- Poster presentation
- Open Access
Glucocorticoid signaling in the liver and adipose tissue of male and female fructose-fed rats
© Matićć et al; licensee BioMed Central Ltd. 2012
- Published: 1 June 2012
- Adipose Tissue
- Glucocorticoid Receptor
- Corticosterone Level
- High Fructose
The rise in consumption of refined sugars high in fructose appears to be an important factor contributing to epidemic of obesity and metabolic syndrome . Fructose is involved in the genesis and progression of the syndrome through deregulation of metabolic pathways in the liver and adipose tissue, as sites of insulin-modulated metabolism . Enhanced regeneration of glucocorticoids within the liver and adipose tissue, mediated by the enzyme 11beta-hydroxysteroid dehydrogenase type 1 (11βHSD1), may contribute to adiposity and metabolic disease . 11βHSD1 reductase activity is crucially dependent on NADPH, a cofactor generated by the enzyme hexose-6-phosphate dehydrogenase (H6PDH) . We hypothesized that harmful effects of high fructose consumption are mediated by alterations in prereceptor metabolism of glucocorticoids and in the level of glucocorticoid receptor (GR) expression and compartmental redistribution in the liver and adipose tissue. We also assume that high fructose intake differently affects glucocorticoid signaling in the liver and adipose tissue of male and female rats.
Symptoms of metabolic syndrome in 12-week old male and female Wistar rats were analyzed after 9-week intake of 10% fructose solution instead of water. Protein and mRNA levels of 11βHSD1, H6PDH and GR were determined in the liver and adipose tissue by Western blot and qPCR analyses, respectively. Plasma and tissue corticosterone levels were measured by ELISA.
In male rats, insulin sensitivity was impaired, while blood pressure, non-esterified fatty acid (NEFA) release and plasma triglycerides level were increased by fructose diet. In the adipose tissue, the fructose-provoked increase in corticosterone level was accompanied by enhanced 11βHSD1 and H6PDH expression, as well as by stimulated GR translocation to the nucleus. In the liver, high fructose diet led to elevation of 11βHSD1 protein and GR nuclear accumulation, while H6PDH mRNA and corticosterone level were not changed. In fructose fed females, mass of visceral adipose tissue and plasma triglycerides level were increased, while blood pressure and insulin level and sensitivity were unaffected by fructose intake. The rise of corticosterone in the adipose tissue was accompanied by GR protein decline in both the cytoplasm and nuclei.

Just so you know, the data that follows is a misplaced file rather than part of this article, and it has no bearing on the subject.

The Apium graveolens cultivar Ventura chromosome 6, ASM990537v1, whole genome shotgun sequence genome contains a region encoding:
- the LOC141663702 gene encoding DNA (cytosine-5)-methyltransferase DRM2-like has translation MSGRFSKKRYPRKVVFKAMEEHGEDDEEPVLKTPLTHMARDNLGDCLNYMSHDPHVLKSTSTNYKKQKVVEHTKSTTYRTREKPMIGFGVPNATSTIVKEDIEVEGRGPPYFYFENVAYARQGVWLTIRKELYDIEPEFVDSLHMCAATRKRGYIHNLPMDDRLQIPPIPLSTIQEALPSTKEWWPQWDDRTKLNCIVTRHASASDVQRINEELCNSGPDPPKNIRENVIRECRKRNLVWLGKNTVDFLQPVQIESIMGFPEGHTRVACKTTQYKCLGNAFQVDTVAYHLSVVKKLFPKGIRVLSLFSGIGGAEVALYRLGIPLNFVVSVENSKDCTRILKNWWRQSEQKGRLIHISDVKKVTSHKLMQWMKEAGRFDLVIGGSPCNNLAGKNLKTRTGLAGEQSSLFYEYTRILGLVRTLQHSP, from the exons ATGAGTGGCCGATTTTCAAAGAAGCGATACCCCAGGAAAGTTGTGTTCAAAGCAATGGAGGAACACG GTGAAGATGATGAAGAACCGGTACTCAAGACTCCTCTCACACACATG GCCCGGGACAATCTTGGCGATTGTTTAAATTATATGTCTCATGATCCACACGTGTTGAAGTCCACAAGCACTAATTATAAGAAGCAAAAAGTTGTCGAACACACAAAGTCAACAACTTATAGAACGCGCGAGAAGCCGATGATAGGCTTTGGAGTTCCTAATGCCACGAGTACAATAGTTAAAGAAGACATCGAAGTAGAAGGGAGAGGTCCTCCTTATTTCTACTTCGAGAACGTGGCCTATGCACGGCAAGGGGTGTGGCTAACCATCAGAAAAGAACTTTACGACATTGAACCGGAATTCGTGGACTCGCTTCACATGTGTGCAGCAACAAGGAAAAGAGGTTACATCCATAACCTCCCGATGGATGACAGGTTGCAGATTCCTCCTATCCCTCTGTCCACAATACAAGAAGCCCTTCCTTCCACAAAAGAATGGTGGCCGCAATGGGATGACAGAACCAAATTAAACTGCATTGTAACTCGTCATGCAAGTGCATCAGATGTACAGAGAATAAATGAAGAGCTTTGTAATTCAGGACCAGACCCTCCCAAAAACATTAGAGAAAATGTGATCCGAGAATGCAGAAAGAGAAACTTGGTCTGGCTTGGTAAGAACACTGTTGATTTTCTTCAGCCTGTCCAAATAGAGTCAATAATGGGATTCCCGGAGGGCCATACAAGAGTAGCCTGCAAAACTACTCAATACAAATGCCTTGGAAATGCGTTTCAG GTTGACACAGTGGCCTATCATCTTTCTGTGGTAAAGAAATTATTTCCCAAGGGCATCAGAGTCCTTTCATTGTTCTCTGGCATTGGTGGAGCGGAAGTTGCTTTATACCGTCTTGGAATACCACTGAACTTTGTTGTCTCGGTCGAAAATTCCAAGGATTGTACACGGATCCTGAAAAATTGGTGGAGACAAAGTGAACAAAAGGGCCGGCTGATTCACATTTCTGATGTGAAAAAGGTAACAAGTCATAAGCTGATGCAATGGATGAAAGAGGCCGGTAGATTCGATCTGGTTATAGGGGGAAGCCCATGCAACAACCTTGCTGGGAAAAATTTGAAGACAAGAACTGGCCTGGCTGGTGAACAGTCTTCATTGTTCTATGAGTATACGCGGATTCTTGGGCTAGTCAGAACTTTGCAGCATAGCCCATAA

The results demonstrate that fructose-related elevation of triglycerides and NEFA in blood plasma of male rats coincides with enhanced prereceptor glucocorticoid metabolism in the adipose tissue. The observed gender-specific differences in metabolic phenotype might derive from differences in GR expression and intracellular redistribution in the adipose tissue.
- Miller A, Adeli K: Dietary fructose and the metabolic syndrome. Curr Opin Gastroenterol. 2008, 24: 204-209.PubMedView ArticleGoogle Scholar
- Basciano H, Federico L, Adeli K: Fructose, insulin resistance, and metabolic dyslipidemia. Nutr Metab (Lond). 2005, 2: 5-View ArticleGoogle Scholar
- Tomlinson JW, Walker EA, Bujalska IJ, Draper N, Lavery GG, Cooper MS, Hewison M, Stewart PM: 11 beta-hydroxysteroid dehydrogenase type 1: A tissue-specific regulator of glucocorticoid response. Endocr Rev. 2004, 25: 831-866.PubMedView ArticleGoogle Scholar
- Liu Y, Nakagawa Y, Wang Y, Liu L, Du H, Wang W, Ren X, Lutfy K, Friedman TC: Reduction of hepatic glucocorticoid receptor and hexose-6-phosphate dehydrogenase expression ameliorates diet-induced obesity and insulin resistance in mice. J Mol Endocrinol. 2008, 41: 53-64.PubMed CentralPubMedView ArticleGoogle Scholar
This article is published under license to BioMed Central Ltd. This is an Open Access article distributed under the terms of the Creative Commons Attribution License (http://creativecommons.org/licenses/by/2.0), which permits unrestricted use, distribution, and reproduction in any medium, provided the original work is properly cited.